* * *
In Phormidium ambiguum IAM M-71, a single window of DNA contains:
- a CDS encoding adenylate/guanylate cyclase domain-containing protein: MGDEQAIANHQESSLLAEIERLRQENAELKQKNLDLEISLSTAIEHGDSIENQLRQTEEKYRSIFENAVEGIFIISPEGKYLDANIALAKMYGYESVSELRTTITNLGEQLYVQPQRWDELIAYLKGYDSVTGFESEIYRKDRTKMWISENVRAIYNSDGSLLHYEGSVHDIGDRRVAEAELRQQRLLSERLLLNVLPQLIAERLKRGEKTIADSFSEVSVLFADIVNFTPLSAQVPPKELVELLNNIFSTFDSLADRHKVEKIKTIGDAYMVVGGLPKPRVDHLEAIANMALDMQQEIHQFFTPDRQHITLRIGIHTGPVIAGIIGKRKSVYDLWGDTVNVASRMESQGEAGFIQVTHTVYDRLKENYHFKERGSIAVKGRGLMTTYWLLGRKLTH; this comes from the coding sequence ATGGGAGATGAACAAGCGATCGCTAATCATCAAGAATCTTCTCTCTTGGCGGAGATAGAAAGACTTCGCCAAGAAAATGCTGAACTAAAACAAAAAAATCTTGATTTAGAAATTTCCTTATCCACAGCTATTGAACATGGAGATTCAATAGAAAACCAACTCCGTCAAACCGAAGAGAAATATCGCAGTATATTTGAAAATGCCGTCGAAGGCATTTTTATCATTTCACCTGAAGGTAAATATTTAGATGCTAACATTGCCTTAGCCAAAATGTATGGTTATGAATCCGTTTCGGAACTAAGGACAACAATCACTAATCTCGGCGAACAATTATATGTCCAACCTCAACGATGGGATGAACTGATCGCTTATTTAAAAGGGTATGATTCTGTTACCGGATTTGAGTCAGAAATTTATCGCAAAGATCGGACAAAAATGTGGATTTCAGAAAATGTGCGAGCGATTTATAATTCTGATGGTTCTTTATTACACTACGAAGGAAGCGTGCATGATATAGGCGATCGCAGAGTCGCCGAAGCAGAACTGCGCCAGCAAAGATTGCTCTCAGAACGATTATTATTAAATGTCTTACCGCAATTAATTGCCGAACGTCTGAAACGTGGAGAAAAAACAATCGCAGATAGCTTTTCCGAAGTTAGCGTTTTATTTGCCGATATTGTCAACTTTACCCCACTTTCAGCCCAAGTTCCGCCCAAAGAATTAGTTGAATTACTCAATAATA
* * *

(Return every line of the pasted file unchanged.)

In Phormidium ambiguum IAM M-71, a single window of DNA contains:
- a CDS encoding adenylate/guanylate cyclase domain-containing protein: MGDEQAIANHQESSLLAEIERLRQENAELKQKNLDLEISLSTAIEHGDSIENQLRQTEEKYRSIFENAVEGIFIISPEGKYLDANIALAKMYGYESVSELRTTITNLGEQLYVQPQRWDELIAYLKGYDSVTGFESEIYRKDRTKMWISENVRAIYNSDGSLLHYEGSVHDIGDRRVAEAELRQQRLLSERLLLNVLPQLIAERLKRGEKTIADSFSEVSVLFADIVNFTPLSAQVPPKELVELLNNIFSTFDSLADRHKVEKIKTIGDAYMVVGGLPKPRVDHLEAIANMALDMQQEIHQFFTPDRQHITLRIGIHTGPVIAGIIGKRKSVYDLWGDTVNVASRMESQGEAGFIQVTHTVYDRLKENYHFKERGSIAVKGRGLMTTYWLLGRKLTH; this comes from the coding sequence ATGGGAGATGAACAAGCGATCGCTAATCATCAAGAATCTTCTCTCTTGGCGGAGATAGAAAGACTTCGCCAAGAAAATGCTGAACTAAAACAAAAAAATCTTGATTTAGAAATTTCCTTATCCACAGCTATTGAACATGGAGATTCAATAGAAAACCAACTCCGTCAAACCGAAGAGAAATATCGCAGTATATTTGAAAATGCCGTCGAAGGCATTTTTATCATTTCACCTGAAGGTAAATATTTAGATGCTAACATTGCCTTAGCCAAAATGTATGGTTATGAATCCGTTTCGGAACTAAGGACAACAATCACTAATCTCGGCGAACAATTATATGTCCAACCTCAACGATGGGATGAACTGATCGCTTATTTAAAAGGGTATGATTCTGTTACCGGATTTGAGTCAGAAATTTATCGCAAAGATCGGACAAAAATGTGGATTTCAGAAAATGTGCGAGCGATTTATAATTCTGATGGTTCTTTATTACACTACGAAGGAAGCGTGCATGATATAGGCGATCGCAGAGTCGCCGAAGCAGAACTGCGCCAGCAAAGATTGCTCTCAGAACGATTATTATTAAATGTCTTACCGCAATTAATTGCCGAACGTCTGAAACGTGGAGAAAAAACAATCGCAGATAGCTTTTCCGAAGTTAGCGTTTTATTTGCCGATATTGTCAACTTTACCCCACTTTCAGCCCAAGTTCCGCCCAAAGAATTAGTTGAATTACTCAATAATA